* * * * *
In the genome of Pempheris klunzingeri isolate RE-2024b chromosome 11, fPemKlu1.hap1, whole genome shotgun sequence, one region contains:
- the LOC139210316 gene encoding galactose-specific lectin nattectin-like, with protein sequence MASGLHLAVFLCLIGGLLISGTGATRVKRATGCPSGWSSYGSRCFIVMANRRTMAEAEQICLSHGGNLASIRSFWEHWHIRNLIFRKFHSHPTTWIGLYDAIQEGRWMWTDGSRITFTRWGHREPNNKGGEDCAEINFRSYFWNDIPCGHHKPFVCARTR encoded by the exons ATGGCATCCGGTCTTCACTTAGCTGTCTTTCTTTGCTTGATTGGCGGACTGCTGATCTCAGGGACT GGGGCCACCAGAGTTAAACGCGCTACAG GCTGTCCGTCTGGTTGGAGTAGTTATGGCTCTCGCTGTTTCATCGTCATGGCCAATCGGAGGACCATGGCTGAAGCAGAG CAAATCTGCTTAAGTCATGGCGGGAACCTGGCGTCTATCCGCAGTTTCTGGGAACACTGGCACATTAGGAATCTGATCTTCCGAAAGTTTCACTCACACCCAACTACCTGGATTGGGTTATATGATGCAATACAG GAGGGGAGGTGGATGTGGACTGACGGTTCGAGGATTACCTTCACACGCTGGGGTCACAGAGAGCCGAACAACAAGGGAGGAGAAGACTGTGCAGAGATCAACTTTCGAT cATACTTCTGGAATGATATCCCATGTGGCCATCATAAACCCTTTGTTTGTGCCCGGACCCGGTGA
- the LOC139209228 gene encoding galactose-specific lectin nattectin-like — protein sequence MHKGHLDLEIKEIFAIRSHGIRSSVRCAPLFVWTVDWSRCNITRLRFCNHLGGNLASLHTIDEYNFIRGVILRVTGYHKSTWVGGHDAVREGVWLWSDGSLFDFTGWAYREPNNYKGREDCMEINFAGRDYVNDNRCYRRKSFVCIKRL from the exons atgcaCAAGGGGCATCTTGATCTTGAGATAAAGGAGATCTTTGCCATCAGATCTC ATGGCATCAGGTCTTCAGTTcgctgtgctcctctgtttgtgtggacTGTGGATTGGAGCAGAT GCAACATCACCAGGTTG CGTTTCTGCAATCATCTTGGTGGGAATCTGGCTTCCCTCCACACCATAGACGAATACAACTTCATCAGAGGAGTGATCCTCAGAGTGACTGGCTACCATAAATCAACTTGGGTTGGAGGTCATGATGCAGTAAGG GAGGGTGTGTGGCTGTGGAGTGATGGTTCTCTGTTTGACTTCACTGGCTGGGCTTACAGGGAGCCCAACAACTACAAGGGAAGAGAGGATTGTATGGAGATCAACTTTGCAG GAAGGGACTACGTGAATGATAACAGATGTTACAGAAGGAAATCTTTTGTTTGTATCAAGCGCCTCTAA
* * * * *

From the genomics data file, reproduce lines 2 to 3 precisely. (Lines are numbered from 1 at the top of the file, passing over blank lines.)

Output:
- the LOC139210316 gene encoding galactose-specific lectin nattectin-like, with protein sequence MASGLHLAVFLCLIGGLLISGTGATRVKRATGCPSGWSSYGSRCFIVMANRRTMAEAEQICLSHGGNLASIRSFWEHWHIRNLIFRKFHSHPTTWIGLYDAIQEGRWMWTDGSRITFTRWGHREPNNKGGEDCAEINFRSYFWNDIPCGHHKPFVCARTR encoded by the exons ATGGCATCCGGTCTTCACTTAGCTGTCTTTCTTTGCTTGATTGGCGGACTGCTGATCTCAGGGACT GGGGCCACCAGAGTTAAACGCGCTACAG GCTGTCCGTCTGGTTGGAGTAGTTATGGCTCTCGCTGTTTCATCGTCATGGCCAATCGGAGGACCATGGCTGAAGCAGAG CAAATCTGCTTAAGTCATGGCGGGAACCTGGCGTCTATCCGCAGTTTCTGGGAACACTGGCACATTAGGAATCTGATCTTCCGAAAGTTTCACTCACACCCAACTACCTGGATTGGGTTATATGATGCAATACAG GAGGGGAGGTGGATGTGGACTGACGGTTCGAGGATTACCTTCACACGCTGGGGTCACAGAGAGCCGAACAACAAGGGAGGAGAAGACTGTGCAGAGATCAACTTTCGAT cATACTTCTGGAATGATATCCCATGTGGCCATCATAAACCCTTTGTTTGTGCCCGGACCCGGTGA
- the LOC139209228 gene encoding galactose-specific lectin nattectin-like — protein sequence MHKGHLDLEIKEIFAIRSHGIRSSVRCAPLFVWTVDWSRCNITRLRFCNHLGGNLASLHTIDEYNFIRGVILRVTGYHKSTWVGGHDAVREGVWLWSDGSLFDFTGWAYREPNNYKGREDCMEINFAGRDYVNDNRCYRRKSFVCIKRL from the exons atgcaCAAGGGGCATCTTGATCTTGAGATAAAGGAGATCTTTGCCATCAGATCTC ATGGCATCAGGTCTTCAGTTcgctgtgctcctctgtttgtgtggacTGTGGATTGGAGCAGAT GCAACATCACCAGGTTG CGTTTCTGCAATCATCTTGGTGGGAATCTGGCTTCCCTCCACACCATAGACGAATACAACTTCATCAGAGGAGTGATCCTCAGAGTGACTGGCTACCATAAATCAACTTGGGTTGGAGGTCATGATGCAGTAAGG GAGGGTGTGTGGCTGTGGAGTGATGGTTCTCTGTTTGACTTCACTGGCTGGGCTTACAGGGAGCCCAACAACTACAAGGGAAGAGAGGATTGTATGGAGATCAACTTTGCAG GAAGGGACTACGTGAATGATAACAGATGTTACAGAAGGAAATCTTTTGTTTGTATCAAGCGCCTCTAA